Corporate taxes hit conglomerates where it hurts
Samsung Electronics earned 31.58 trillion won ($28.45 billion) in the first half of this year in net profit before tax. From that, it paid 8.85 trillion won worth in corporate tax, which is about 28 percent of its before-tax profits. In the first half of last year, corporate tax took up roughly 23.8 percent of Samsung’s before-tax profits.
U.S. tech giant Apple, on the other hand, paid the equivalent of 4.57 trillion won in corporate tax after earning roughly 32.78 trillion won in the first half of this year. This means Apple paid only half the corporate tax of what Samsung paid after earning similar amount of profits. In the first half of last year, the amount of corporate tax Apple paid accounted for roughly 24 percent of its pretax profits. In the early half of his year, however, the ratio fell to 14 percent.
Samsung is not the only local company that saw an increase in the ratio of corporate tax to their pretax profits. Korea’s largest automaker Hyundai Motor and its largest steelmaker Posco also paid more corporate taxes compared to the previous year.
The main change is the corporate tax rate, which increased from 22 percent to 25 percent for companies with a taxable base of over 300 billion won last year, according to the Korea Economic Research Institute (KERI), a local think tank.
The institute said corporate tax paid by 450 listed companies that recorded surplus in pretax profits in the first half of this year amounted to 16.16 trillion won, a 49.3 percent increase over the first half of 2017. During the same period, operating profit increased by 27.7 percent.
The amount of corporate tax collected is far larger than what the Ministry of Economy and Finance had predicted. At the beginning of the year, the ministry projected that raising corporate tax rates would increase the amount of tax revenue by 2.3 trillion won this year. But the corporate tax collected from the 450 companies already increased by 5.3 trillion won over all of 2017.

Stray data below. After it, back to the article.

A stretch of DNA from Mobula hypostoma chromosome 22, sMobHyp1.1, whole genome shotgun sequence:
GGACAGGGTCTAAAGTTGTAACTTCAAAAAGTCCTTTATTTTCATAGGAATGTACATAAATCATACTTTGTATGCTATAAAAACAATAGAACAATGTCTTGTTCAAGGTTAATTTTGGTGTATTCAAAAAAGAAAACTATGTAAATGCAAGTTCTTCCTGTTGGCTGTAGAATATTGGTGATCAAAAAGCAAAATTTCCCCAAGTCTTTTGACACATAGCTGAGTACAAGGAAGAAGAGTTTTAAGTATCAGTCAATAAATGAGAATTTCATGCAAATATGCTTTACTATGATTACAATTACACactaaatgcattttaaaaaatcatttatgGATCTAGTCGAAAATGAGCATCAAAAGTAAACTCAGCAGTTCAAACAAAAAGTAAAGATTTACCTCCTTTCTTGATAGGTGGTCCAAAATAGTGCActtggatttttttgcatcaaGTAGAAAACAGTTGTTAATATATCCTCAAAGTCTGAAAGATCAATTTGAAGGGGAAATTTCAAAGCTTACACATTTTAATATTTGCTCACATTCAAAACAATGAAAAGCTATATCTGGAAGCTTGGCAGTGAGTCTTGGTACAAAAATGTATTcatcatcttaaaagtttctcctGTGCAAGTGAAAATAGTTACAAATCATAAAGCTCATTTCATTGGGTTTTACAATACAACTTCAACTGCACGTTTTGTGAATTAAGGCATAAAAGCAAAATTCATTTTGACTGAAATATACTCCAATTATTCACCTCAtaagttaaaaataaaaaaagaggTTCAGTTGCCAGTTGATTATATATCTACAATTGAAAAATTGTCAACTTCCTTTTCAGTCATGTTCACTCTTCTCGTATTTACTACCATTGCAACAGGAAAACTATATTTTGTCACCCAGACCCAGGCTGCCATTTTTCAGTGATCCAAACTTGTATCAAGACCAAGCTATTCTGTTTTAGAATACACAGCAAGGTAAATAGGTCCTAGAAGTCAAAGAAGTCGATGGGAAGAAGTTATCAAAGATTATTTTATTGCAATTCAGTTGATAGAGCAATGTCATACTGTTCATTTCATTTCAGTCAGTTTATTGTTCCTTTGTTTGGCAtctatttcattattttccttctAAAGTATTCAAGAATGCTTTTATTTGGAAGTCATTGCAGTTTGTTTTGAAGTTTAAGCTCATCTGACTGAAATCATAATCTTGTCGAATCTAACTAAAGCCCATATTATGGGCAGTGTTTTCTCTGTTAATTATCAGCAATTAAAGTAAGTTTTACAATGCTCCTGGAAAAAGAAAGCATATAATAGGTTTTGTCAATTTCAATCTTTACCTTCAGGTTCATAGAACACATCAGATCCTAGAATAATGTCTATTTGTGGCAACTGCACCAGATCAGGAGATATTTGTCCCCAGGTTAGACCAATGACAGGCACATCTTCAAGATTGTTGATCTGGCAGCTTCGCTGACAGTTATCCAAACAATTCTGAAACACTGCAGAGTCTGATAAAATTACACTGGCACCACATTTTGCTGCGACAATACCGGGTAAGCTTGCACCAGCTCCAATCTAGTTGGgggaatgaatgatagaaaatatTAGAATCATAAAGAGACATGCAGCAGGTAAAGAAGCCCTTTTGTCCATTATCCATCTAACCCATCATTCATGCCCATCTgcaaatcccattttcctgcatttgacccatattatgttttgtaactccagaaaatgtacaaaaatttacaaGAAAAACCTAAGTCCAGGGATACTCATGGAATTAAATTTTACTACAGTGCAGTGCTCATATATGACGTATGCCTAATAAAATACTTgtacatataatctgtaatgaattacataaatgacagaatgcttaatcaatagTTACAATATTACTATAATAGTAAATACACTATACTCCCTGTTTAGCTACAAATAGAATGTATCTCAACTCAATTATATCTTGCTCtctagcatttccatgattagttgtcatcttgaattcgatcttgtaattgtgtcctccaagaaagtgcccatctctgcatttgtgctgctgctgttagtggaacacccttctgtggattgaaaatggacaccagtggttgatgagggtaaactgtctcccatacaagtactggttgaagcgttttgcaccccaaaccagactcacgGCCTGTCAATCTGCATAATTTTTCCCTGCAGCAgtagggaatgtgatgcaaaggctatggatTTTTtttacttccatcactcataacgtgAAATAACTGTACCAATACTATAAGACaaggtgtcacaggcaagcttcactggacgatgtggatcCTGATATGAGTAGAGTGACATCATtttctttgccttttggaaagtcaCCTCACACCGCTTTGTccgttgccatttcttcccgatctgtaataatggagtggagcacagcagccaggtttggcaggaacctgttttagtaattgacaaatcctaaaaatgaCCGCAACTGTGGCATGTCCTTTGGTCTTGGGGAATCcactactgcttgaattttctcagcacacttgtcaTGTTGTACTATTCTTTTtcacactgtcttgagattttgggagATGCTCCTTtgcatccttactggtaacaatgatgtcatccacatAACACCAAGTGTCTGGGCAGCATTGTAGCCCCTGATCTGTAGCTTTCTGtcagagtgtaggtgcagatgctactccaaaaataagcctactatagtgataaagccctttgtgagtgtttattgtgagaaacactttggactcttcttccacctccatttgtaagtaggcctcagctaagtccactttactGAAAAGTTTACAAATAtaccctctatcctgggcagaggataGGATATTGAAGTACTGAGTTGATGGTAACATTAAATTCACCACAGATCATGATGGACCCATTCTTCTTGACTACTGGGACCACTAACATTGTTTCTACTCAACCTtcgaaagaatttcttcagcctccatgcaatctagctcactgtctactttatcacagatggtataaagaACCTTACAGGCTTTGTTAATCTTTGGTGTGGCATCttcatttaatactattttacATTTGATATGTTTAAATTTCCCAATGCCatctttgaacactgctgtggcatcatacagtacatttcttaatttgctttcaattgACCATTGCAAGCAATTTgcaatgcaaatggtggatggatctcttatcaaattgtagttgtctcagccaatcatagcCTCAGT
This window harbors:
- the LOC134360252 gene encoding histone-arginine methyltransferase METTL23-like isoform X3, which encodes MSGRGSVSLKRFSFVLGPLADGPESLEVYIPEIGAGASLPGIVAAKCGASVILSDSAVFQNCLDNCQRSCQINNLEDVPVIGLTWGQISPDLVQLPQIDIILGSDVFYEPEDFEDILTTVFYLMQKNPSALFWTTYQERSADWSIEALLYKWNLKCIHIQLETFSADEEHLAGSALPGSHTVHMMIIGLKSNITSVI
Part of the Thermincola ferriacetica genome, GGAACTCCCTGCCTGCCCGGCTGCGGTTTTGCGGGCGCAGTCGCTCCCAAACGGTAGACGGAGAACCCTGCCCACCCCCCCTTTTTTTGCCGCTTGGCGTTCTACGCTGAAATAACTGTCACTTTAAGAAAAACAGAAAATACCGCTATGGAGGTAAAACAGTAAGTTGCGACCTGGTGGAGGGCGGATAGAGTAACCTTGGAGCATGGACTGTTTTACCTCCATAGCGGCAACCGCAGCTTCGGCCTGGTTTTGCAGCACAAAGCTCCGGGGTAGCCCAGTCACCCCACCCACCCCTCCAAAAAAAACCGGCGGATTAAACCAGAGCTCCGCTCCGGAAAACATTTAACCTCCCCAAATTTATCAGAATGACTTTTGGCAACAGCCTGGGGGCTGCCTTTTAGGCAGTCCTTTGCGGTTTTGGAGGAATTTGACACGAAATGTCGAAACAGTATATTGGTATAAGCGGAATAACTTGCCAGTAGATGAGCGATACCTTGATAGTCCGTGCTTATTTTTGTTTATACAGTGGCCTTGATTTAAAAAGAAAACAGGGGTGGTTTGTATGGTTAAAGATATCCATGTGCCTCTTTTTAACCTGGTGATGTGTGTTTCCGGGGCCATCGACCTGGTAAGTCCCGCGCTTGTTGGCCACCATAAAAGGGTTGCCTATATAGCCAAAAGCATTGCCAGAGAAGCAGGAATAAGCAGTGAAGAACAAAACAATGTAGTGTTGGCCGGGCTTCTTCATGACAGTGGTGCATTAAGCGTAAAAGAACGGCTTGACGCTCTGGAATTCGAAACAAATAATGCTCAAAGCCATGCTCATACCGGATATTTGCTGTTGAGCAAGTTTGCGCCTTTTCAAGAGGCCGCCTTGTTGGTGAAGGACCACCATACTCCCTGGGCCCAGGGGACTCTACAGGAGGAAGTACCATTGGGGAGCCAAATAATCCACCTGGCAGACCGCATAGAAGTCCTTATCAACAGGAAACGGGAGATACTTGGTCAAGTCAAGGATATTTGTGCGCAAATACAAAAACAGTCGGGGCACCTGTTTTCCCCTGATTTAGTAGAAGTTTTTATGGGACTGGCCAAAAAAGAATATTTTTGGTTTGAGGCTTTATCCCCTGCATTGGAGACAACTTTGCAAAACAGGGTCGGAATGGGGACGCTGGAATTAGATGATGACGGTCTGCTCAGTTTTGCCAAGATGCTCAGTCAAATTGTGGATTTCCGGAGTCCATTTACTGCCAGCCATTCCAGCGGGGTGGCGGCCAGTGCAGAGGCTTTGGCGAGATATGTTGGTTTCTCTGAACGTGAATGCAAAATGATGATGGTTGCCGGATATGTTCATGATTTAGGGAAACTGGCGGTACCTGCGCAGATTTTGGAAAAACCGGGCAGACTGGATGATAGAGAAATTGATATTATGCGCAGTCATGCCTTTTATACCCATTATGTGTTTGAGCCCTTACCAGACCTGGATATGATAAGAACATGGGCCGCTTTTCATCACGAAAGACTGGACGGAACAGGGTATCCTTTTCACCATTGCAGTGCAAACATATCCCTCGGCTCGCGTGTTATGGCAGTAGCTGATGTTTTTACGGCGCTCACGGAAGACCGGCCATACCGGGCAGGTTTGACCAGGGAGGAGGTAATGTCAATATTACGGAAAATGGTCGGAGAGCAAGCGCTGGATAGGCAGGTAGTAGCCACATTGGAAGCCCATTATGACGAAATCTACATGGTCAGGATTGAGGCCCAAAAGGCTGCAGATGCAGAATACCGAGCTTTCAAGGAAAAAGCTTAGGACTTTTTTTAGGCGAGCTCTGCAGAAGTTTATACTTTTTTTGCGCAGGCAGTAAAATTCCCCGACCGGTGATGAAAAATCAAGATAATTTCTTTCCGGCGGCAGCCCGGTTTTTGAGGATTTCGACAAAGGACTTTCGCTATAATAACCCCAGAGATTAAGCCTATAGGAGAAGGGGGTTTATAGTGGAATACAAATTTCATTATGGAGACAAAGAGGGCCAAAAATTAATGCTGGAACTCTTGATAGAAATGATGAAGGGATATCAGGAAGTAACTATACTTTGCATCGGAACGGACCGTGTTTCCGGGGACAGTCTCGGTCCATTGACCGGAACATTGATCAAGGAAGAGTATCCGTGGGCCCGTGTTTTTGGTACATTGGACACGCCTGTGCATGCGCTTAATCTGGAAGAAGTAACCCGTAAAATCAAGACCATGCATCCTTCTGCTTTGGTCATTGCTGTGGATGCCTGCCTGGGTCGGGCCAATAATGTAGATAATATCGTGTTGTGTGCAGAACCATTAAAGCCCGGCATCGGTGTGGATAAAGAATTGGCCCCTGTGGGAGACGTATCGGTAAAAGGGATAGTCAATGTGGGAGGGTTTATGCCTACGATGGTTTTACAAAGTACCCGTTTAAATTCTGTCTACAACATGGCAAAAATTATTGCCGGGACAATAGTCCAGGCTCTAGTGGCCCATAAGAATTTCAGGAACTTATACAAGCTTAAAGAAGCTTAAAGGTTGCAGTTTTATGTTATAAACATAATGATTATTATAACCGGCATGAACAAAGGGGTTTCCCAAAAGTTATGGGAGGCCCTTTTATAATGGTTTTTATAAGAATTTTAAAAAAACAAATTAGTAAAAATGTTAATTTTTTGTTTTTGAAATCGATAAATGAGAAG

“Changes in corporate tax policy has caused local companies to pay more corporate tax compared to global companies in competition,” said Choo Kwang-ho, a researcher for KERI. “To enable domestic firms to make a larger investment in business, it is necessary to ease the burden from taxes.”
Korean businesses are also concerned about the government’s move to reduce tax benefits to companies that are investing in research and development. With technology becoming a major driver for growth, countries like China, Japan and France are increasing tax benefits for firms that focus on R&D. The Korean government, however, is reducing benefits to avoid accusations that the government is giving special favors to conglomerates.
In 2013, the government deducted tax rates from three to six percent from firm’s R&D costs. But this year, government is deducting taxes by only up to 2 percent on R&D investments. Industry insiders say that such reduction in support for R&D investment could negatively impact the Korean economy as a whole by reducing employment or business opportunities.
“It is a short-sighted idea to reduce tax benefits on R&D investment just because the investment is made by conglomerates,” said Ahn Chang-nam, a taxation and finance professor at Kangnam University. “Developing technologies that will drive Korea’s growth in the long run can only be done through large R&D investments by conglomerates.”
Ahn added that while increasing corporate tax collection could happen, the government should strengthen support for corporate R&D investments.
“R&D investment is a lifeline for innovation-led growth,” said Yang Joon-mo, an economics professor at Yonsei University. “Though there are risks, the government should actively support R&D, considering the massive impact that investment could have on the Korean economy.”
BY KIM DO-NYUN [firstname.lastname@example.org]
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